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Old 09-01-2022, 04:50   #1
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Why are outboards so unreliable?

I have lost count of the outboards I have owed over the years but they all had one thing in common, they were all totally unreliable pieces of s#!t. This weekend for example I anchored near a nice beach so took the dinghy with my near-new Mercury 6hp 4 stroke outboard. Was running fine then suddenly died...anyway, long story short I ended up spending half the day unsuccessfully trying to get the damn thing working properly. It would run for a while and then splutter or just stop. I did all the usual things, drained the carby, drained the tank. Replaced the fuel with fresh. As I left the anchorage there was another guy drifting in his dinghy trying to start the damn thing, so at least it isn't just me.

If cars were this unreliable, nobody would drive them.
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Old 09-01-2022, 04:57   #2
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Why are outboards so unreliable?

All small four strokes can be notoriously poor at starting , the primary problem is the jet orifices are very small and the ethanol in gasoline gums them up as most outboards donít get enough use.

I now dose all my fuel with fuel / carb cleaner and fuel stabiliser usually about twice dosage reccomendated, my mariner 3.3 4 stroke runs much better as a result , fresh fuel on its own wonít cure the problem.

My 15 hp two stroke Yamaha is abused forgotten about , dragged out of the shed , old fuel , starts first pull everytime !!!
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Old 09-01-2022, 05:08   #3
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Re: Why are outboards so unreliable?

Agree that 90% of the problem is the fuel, both due to ethanol added and also gasoline these days isn't the same blend and quality that it was in the past.

It's not just outboards. I have problems with every small engine I own. The secret is to always drain all the fuel out of the engine if it's going to sit for a while. How long is a while is a good question. I figure more than a few weeks. Not only should you run it dry but depending on the engine you might also need to drain the float bowl of the carb. Since I've been doing that regularly my small engine problems have pretty much ended.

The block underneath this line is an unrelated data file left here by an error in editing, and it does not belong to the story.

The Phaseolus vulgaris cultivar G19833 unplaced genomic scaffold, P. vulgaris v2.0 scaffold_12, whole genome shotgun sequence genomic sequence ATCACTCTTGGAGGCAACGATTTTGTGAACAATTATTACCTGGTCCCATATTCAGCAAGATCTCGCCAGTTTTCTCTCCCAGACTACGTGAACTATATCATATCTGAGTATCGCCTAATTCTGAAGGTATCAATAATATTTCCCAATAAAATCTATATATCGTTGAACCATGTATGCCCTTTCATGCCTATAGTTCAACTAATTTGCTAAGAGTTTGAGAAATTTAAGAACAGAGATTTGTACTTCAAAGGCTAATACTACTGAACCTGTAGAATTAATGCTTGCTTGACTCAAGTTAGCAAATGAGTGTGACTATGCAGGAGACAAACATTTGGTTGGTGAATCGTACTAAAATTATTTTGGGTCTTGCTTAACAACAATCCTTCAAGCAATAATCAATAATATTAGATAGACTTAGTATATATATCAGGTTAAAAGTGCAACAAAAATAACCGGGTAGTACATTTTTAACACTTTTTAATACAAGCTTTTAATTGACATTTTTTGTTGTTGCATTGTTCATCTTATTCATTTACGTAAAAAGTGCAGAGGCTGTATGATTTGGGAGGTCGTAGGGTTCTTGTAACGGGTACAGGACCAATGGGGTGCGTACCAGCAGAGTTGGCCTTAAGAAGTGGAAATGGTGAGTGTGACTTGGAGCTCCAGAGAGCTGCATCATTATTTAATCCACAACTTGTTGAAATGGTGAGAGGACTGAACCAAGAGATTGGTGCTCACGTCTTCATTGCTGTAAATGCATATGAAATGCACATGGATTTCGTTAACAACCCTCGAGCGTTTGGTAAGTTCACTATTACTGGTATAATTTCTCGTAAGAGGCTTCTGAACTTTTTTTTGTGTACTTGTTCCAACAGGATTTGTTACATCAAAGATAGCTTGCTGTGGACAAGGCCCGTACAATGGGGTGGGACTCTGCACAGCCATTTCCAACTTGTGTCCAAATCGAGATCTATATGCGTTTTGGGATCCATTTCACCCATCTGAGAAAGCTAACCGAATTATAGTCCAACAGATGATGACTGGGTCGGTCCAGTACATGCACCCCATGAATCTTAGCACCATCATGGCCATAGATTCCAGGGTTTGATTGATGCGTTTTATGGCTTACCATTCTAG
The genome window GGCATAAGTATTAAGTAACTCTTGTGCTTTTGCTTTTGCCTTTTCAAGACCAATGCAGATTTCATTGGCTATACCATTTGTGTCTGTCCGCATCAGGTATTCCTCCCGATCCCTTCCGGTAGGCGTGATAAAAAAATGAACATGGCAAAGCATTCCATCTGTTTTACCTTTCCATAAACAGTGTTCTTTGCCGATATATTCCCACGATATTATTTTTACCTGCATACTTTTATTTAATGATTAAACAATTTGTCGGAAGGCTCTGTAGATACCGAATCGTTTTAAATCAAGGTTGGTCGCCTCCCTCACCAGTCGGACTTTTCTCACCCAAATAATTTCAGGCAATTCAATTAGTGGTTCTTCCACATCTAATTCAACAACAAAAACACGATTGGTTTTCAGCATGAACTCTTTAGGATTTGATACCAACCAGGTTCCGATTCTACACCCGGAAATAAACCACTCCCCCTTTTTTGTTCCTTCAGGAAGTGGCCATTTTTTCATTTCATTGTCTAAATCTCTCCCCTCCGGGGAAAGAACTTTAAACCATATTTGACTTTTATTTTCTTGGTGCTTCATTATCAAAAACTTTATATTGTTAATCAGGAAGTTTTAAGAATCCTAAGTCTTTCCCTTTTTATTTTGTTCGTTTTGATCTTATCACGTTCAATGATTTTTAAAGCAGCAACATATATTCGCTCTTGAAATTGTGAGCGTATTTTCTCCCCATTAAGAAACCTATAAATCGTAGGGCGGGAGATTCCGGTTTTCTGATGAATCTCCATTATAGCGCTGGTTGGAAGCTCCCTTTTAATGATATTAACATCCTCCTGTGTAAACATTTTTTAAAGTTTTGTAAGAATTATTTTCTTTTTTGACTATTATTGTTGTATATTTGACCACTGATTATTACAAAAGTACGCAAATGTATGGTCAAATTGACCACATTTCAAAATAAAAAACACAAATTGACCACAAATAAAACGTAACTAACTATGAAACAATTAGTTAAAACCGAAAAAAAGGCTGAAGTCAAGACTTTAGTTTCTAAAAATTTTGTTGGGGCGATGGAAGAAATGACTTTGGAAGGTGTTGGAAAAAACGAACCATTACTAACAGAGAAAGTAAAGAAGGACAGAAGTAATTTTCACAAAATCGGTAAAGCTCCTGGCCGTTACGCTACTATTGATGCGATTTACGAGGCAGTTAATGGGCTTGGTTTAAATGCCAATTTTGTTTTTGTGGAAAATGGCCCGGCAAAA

I also have a 15 HP, 2-stroke Yamaha that I would not sell for love nor money. Well maybe for enough money but it would take a lot.
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Old 09-01-2022, 05:28   #4
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Re: Why are outboards so unreliable?

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Originally Posted by skipmac View Post
Agree that 90% of the problem is the fuel, both due to ethanol added and also gasoline these days isn't the same blend and quality that it was in the past...
Ethanol* aside, it makes no sense, to me, that producers have spent decades of effort, and expense, refining [pun intended] their product, to produce an inferior blend.
* IMO: The abomination of E-fuels was the creation of greenwashing marketers, and corn producers.
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Old 09-01-2022, 05:35   #5
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Re: Why are outboards so unreliable?

I have basically the same engine 2011 Mercury 5 Hp 4 stroke 25" shaft bought new, and I have Never had a problem with it.

The main difference between from yours is the shaft length and that it has an integral 40 ounce tank if you are just going short distances you don't need the external hose hooked up which for me is often such as for just getting out of the marina

It's the main auxiliary for my 6600 lb displacement Bristol 27.

Do you treat the fuel with something like Sta-Bil because if it stays in the tank too long without being treated it will absorb moisture? If not, you need to. I use my fuel from October/November until the following Spring starting the engine at least once every two weeks all Winter.

Also the bad fuel can foul the carburetor.

So what I have down is add a few ounces of Sta-Bil to any fuel I believe will be in the tank more than a month which is most of the time.

Also I try to run the engine at least once per week. I even started mine a couple days ago when is was about 33 degrees out.

My engine is over 10 years old and has been a pretty great engine but I have owned like 6-7 other outboards over the years which probably helps.

These new 4 stokes though are so much better than the 2 stokes I used to have plus they are very efficient.